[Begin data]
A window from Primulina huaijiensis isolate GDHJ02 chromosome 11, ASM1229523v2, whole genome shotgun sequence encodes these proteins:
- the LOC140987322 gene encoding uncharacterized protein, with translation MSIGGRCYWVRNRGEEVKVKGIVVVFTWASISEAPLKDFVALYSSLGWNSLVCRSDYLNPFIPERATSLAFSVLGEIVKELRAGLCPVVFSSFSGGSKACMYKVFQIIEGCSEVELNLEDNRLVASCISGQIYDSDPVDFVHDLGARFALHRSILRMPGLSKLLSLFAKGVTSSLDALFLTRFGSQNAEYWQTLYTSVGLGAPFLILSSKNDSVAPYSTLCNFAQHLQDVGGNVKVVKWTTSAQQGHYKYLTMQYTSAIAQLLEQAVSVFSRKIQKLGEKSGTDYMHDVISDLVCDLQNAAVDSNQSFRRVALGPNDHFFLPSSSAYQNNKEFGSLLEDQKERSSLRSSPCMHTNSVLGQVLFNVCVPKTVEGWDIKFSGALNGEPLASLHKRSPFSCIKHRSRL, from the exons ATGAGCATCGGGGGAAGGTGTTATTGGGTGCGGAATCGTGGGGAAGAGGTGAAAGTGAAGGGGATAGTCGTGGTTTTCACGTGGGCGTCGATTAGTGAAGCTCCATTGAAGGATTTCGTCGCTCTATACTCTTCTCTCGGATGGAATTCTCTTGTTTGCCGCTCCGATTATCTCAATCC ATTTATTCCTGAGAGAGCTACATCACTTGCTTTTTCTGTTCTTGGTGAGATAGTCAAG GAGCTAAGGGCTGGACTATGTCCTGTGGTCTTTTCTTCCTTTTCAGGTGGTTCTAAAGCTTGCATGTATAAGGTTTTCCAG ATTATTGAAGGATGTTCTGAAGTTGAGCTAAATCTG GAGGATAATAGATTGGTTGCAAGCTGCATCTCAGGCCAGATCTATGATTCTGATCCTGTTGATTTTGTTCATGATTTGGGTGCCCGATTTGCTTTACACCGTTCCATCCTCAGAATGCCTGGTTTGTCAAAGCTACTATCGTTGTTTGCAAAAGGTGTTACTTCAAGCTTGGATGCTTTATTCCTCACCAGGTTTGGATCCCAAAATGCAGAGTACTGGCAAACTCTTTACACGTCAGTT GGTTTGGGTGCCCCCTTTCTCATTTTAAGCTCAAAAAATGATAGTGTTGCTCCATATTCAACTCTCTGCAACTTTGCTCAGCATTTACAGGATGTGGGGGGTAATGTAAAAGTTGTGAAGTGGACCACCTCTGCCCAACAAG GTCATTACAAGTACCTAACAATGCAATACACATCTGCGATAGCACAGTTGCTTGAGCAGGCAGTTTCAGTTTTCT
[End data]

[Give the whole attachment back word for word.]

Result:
A window from Primulina huaijiensis isolate GDHJ02 chromosome 11, ASM1229523v2, whole genome shotgun sequence encodes these proteins:
- the LOC140987322 gene encoding uncharacterized protein, with translation MSIGGRCYWVRNRGEEVKVKGIVVVFTWASISEAPLKDFVALYSSLGWNSLVCRSDYLNPFIPERATSLAFSVLGEIVKELRAGLCPVVFSSFSGGSKACMYKVFQIIEGCSEVELNLEDNRLVASCISGQIYDSDPVDFVHDLGARFALHRSILRMPGLSKLLSLFAKGVTSSLDALFLTRFGSQNAEYWQTLYTSVGLGAPFLILSSKNDSVAPYSTLCNFAQHLQDVGGNVKVVKWTTSAQQGHYKYLTMQYTSAIAQLLEQAVSVFSRKIQKLGEKSGTDYMHDVISDLVCDLQNAAVDSNQSFRRVALGPNDHFFLPSSSAYQNNKEFGSLLEDQKERSSLRSSPCMHTNSVLGQVLFNVCVPKTVEGWDIKFSGALNGEPLASLHKRSPFSCIKHRSRL, from the exons ATGAGCATCGGGGGAAGGTGTTATTGGGTGCGGAATCGTGGGGAAGAGGTGAAAGTGAAGGGGATAGTCGTGGTTTTCACGTGGGCGTCGATTAGTGAAGCTCCATTGAAGGATTTCGTCGCTCTATACTCTTCTCTCGGATGGAATTCTCTTGTTTGCCGCTCCGATTATCTCAATCC ATTTATTCCTGAGAGAGCTACATCACTTGCTTTTTCTGTTCTTGGTGAGATAGTCAAG GAGCTAAGGGCTGGACTATGTCCTGTGGTCTTTTCTTCCTTTTCAGGTGGTTCTAAAGCTTGCATGTATAAGGTTTTCCAG ATTATTGAAGGATGTTCTGAAGTTGAGCTAAATCTG GAGGATAATAGATTGGTTGCAAGCTGCATCTCAGGCCAGATCTATGATTCTGATCCTGTTGATTTTGTTCATGATTTGGGTGCCCGATTTGCTTTACACCGTTCCATCCTCAGAATGCCTGGTTTGTCAAAGCTACTATCGTTGTTTGCAAAAGGTGTTACTTCAAGCTTGGATGCTTTATTCCTCACCAGGTTTGGATCCCAAAATGCAGAGTACTGGCAAACTCTTTACACGTCAGTT GGTTTGGGTGCCCCCTTTCTCATTTTAAGCTCAAAAAATGATAGTGTTGCTCCATATTCAACTCTCTGCAACTTTGCTCAGCATTTACAGGATGTGGGGGGTAATGTAAAAGTTGTGAAGTGGACCACCTCTGCCCAACAAG GTCATTACAAGTACCTAACAATGCAATACACATCTGCGATAGCACAGTTGCTTGAGCAGGCAGTTTCAGTTTTCT